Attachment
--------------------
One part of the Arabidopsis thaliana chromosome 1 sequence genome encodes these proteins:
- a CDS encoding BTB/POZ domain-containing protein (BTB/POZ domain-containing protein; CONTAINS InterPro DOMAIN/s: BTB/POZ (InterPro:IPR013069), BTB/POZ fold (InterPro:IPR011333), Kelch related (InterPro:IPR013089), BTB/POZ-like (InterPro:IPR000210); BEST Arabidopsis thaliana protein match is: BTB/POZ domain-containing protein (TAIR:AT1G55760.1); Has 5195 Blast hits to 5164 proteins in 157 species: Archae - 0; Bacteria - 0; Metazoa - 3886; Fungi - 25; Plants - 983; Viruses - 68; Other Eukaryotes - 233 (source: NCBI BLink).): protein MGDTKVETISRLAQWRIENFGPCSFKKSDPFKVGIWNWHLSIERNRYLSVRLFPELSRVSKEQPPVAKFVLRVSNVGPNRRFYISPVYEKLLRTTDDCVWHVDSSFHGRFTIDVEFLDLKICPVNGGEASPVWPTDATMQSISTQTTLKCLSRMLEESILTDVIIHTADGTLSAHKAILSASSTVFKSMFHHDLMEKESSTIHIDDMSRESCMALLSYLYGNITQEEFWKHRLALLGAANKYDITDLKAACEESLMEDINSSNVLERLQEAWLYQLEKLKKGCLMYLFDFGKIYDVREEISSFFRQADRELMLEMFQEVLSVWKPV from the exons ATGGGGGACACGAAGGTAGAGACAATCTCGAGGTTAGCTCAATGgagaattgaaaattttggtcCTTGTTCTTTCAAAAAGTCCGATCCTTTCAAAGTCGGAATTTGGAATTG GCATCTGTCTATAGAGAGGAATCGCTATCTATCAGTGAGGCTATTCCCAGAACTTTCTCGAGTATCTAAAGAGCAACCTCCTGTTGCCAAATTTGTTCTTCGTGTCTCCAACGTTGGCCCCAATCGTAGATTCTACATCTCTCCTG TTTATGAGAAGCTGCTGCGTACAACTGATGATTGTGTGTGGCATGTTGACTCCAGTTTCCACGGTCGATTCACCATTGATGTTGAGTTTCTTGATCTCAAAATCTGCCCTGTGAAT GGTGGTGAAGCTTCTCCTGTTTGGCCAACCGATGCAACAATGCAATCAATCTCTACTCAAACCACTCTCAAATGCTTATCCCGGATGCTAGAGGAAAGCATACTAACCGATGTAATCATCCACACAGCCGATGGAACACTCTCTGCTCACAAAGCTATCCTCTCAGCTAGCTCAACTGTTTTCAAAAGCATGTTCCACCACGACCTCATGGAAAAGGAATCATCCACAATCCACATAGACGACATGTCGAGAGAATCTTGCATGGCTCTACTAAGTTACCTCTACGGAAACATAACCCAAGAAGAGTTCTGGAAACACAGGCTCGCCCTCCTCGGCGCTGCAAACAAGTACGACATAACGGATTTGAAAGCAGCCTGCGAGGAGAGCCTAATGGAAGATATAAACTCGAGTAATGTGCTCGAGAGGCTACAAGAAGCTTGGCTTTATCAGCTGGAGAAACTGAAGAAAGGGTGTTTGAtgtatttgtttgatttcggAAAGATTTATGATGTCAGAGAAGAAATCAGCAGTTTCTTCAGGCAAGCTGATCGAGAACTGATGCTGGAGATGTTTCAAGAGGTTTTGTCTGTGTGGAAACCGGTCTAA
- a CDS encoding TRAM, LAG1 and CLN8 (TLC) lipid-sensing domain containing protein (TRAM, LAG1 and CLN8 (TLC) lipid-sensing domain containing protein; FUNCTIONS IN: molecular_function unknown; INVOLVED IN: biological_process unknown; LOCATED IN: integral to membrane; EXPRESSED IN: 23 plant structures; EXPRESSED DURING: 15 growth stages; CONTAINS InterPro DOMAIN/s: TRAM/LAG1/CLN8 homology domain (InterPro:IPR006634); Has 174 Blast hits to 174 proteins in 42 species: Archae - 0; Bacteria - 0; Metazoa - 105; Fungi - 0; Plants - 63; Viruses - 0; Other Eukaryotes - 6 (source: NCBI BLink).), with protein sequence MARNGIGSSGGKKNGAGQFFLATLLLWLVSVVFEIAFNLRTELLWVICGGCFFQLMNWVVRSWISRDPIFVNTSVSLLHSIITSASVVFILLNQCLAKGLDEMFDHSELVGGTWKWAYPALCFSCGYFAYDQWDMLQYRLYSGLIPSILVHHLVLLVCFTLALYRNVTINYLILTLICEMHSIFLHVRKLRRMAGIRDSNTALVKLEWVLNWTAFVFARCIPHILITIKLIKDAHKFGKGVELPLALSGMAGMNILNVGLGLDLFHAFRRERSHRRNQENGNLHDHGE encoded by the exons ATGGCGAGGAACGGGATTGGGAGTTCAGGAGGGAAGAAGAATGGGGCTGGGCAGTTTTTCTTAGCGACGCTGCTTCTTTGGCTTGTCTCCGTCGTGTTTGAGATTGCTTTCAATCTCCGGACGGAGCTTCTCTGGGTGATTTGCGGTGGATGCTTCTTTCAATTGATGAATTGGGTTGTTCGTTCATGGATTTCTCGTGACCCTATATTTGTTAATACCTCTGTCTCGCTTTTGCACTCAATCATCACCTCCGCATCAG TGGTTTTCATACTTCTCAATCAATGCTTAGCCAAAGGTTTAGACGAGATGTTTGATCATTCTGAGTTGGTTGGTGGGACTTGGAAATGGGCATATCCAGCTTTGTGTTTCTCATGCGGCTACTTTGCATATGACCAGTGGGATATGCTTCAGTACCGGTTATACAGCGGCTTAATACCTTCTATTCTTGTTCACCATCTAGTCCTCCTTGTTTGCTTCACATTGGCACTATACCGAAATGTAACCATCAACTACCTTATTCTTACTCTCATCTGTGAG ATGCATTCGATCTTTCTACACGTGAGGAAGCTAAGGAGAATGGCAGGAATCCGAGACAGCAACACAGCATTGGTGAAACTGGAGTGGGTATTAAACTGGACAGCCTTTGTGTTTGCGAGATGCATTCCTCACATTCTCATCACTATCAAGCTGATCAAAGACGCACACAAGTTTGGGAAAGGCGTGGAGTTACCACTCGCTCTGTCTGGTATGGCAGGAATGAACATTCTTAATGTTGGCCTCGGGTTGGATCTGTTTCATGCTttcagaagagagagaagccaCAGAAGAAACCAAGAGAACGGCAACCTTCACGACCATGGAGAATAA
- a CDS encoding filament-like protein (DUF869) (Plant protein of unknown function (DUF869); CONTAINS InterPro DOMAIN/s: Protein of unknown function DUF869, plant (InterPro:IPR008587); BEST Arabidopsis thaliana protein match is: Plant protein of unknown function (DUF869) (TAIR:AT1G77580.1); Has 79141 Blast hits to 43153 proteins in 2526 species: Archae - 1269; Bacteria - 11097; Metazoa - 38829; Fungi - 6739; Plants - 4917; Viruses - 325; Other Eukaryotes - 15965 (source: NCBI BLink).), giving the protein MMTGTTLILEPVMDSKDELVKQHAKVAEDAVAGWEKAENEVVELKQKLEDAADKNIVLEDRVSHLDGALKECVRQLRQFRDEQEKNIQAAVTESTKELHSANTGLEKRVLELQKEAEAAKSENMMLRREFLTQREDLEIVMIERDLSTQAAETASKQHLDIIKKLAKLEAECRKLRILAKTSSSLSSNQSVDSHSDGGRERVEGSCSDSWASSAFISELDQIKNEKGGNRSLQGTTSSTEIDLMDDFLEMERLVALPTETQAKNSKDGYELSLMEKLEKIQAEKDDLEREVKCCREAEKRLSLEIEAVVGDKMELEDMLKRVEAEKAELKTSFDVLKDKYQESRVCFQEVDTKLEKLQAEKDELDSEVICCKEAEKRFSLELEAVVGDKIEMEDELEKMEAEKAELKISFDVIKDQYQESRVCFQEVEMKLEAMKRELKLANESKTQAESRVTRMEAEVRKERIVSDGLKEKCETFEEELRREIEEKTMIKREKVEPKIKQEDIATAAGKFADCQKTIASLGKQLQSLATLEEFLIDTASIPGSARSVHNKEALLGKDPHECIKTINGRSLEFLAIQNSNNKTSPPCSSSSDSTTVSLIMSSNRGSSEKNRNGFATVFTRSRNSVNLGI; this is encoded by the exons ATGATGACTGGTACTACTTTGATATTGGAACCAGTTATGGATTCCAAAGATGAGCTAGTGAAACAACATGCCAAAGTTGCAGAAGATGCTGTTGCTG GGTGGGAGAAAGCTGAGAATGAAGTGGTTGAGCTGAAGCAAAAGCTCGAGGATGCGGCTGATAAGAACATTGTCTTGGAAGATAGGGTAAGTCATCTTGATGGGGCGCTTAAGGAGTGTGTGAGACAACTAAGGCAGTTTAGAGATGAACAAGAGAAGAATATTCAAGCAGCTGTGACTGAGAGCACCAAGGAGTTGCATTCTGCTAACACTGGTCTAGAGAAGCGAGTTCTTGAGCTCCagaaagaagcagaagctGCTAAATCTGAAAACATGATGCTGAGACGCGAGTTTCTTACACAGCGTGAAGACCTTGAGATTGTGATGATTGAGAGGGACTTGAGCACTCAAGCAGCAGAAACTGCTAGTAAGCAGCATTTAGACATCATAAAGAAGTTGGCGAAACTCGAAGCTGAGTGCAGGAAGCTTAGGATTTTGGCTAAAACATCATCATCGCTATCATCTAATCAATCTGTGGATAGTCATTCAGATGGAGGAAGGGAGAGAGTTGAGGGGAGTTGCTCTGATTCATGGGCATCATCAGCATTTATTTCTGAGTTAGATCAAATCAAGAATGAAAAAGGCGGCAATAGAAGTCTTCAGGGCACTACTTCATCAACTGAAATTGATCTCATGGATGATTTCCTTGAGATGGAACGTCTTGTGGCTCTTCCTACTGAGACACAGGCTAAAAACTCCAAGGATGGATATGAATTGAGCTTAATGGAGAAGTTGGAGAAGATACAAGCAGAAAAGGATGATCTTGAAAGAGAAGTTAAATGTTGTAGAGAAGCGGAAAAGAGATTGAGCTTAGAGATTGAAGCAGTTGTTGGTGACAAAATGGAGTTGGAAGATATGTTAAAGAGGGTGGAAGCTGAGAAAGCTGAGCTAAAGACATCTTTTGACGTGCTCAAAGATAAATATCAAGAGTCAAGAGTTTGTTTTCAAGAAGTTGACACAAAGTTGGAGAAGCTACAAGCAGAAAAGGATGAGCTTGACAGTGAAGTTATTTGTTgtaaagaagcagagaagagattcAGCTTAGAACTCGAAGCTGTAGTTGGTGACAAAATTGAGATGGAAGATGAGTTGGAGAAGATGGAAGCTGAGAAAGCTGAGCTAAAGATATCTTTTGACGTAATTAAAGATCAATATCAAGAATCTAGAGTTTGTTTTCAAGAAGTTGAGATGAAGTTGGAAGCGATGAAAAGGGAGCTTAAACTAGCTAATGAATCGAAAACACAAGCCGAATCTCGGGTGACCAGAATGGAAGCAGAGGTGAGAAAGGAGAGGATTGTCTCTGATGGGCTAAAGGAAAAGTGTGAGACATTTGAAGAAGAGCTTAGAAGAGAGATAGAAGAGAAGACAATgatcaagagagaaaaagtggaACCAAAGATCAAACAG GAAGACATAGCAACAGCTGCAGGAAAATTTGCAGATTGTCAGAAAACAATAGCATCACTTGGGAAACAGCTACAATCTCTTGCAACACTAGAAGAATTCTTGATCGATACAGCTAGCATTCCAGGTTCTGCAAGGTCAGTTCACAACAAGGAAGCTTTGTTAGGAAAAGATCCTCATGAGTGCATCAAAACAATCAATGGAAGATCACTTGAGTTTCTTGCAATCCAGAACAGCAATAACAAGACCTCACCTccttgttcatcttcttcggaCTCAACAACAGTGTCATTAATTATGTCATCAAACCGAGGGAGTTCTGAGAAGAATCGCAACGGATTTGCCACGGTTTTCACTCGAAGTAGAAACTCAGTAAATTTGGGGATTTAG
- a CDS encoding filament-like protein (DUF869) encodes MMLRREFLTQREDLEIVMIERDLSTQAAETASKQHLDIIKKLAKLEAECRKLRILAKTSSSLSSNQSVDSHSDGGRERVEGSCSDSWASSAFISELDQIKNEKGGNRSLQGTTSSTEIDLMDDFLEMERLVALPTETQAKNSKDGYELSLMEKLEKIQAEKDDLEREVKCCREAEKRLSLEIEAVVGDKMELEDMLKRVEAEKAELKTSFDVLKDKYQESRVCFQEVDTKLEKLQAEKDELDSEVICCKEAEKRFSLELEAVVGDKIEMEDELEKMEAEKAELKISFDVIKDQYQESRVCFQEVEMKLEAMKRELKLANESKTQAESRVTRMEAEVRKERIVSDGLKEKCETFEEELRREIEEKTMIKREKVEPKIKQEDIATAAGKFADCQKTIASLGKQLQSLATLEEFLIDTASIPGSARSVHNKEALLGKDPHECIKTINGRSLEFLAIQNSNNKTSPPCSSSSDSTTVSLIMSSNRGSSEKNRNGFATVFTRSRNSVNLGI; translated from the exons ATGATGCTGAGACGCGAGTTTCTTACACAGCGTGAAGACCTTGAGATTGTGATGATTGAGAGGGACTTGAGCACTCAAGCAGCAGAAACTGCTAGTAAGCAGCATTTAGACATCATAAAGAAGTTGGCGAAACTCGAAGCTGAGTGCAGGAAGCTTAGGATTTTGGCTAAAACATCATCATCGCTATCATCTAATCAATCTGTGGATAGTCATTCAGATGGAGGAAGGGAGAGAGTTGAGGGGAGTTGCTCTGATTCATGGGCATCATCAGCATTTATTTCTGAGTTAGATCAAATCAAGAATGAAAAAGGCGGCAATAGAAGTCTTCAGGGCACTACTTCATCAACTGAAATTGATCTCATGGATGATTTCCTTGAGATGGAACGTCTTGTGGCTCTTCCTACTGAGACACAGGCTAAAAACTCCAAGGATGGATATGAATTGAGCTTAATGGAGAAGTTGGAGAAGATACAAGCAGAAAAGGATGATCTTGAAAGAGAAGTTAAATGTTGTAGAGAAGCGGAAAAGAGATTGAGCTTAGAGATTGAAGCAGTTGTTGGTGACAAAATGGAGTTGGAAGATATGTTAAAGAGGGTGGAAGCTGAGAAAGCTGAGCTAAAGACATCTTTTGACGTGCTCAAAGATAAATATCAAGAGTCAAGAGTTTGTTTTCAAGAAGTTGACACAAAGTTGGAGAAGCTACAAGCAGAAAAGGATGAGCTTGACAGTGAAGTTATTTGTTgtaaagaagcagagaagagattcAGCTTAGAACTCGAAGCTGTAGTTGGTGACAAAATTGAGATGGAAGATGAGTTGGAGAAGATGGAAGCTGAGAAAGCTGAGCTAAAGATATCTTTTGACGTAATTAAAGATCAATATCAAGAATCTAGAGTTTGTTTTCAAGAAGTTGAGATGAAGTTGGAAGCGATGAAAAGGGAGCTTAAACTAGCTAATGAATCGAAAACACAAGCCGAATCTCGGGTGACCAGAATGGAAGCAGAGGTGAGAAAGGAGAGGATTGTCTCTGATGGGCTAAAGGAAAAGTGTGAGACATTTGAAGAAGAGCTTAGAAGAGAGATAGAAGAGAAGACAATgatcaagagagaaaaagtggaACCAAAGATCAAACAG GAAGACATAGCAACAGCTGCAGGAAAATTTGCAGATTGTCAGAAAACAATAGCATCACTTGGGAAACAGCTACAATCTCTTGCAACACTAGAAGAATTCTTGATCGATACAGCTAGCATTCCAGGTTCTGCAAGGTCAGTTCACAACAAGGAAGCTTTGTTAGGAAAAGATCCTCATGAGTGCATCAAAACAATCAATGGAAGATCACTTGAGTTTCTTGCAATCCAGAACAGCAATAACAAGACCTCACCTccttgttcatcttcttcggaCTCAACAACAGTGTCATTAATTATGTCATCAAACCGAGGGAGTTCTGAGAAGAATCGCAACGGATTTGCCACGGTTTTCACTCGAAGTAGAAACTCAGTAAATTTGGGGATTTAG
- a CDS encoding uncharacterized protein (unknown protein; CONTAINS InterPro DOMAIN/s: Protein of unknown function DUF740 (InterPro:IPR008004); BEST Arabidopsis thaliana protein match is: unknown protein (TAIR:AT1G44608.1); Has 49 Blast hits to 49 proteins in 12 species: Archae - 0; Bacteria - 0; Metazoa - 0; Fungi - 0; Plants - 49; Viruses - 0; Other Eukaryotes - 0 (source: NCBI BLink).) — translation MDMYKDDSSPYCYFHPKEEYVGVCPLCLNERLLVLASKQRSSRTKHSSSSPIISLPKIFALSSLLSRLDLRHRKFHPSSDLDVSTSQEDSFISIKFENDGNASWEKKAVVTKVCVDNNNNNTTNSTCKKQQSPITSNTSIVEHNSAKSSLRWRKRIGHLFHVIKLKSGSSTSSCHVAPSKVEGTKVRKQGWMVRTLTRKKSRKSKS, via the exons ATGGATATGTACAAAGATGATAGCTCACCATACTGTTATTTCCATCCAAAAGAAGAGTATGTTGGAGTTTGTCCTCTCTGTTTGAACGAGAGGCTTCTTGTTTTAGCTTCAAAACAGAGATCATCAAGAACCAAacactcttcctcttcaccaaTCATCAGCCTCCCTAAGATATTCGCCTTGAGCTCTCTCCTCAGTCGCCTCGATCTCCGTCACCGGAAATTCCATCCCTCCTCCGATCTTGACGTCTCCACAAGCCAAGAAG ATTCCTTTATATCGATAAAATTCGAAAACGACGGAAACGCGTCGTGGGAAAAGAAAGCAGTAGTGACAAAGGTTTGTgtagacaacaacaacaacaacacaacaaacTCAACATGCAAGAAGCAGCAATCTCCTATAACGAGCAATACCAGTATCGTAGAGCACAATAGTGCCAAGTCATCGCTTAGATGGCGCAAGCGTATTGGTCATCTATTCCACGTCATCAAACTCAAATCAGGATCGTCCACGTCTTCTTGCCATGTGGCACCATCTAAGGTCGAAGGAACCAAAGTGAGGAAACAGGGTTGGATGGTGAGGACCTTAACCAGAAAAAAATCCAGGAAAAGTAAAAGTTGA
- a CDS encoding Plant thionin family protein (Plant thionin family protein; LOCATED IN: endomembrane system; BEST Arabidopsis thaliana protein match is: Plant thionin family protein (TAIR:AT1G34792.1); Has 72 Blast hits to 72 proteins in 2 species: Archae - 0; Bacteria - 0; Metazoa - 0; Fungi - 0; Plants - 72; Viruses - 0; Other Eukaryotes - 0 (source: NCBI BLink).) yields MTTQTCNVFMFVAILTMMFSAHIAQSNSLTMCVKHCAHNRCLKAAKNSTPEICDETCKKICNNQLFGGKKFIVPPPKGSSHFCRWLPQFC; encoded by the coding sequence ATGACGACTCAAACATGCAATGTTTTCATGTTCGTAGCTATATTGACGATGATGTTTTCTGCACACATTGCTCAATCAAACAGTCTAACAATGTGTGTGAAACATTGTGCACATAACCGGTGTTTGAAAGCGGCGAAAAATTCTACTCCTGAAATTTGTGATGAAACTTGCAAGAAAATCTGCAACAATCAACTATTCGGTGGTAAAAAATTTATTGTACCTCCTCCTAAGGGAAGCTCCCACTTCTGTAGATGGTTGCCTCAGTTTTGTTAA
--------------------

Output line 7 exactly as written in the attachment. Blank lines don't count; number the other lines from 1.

- a CDS encoding Plant thionin family protein (Plant thionin family protein; LOCATED IN: endomembrane system; BEST Arabidopsis thaliana protein match is: Plant thionin family protein (TAIR:AT1G34792.1); Has 72 Blast hits to 72 proteins in 2 species: Archae - 0; Bacteria - 0; Metazoa - 0; Fungi - 0; Plants - 72; Viruses - 0; Other Eukaryotes - 0 (source: NCBI BLink).) yields MTTQTCNVFMFVAILTMMFSAHIAQSNSLTMCVKHCAHNRCLKAAKNSTPEICDETCKKICNNQLFGGKKFIVPPPKGSSHFCRWLPQFC; encoded by the coding sequence ATGACGACTCAAACATGCAATGTTTTCATGTTCGTAGCTATATTGACGATGATGTTTTCTGCACACATTGCTCAATCAAACAGTCTAACAATGTGTGTGAAACATTGTGCACATAACCGGTGTTTGAAAGCGGCGAAAAATTCTACTCCTGAAATTTGTGATGAAACTTGCAAGAAAATCTGCAACAATCAACTATTCGGTGGTAAAAAATTTATTGTACCTCCTCCTAAGGGAAGCTCCCACTTCTGTAGATGGTTGCCTCAGTTTTGTTAA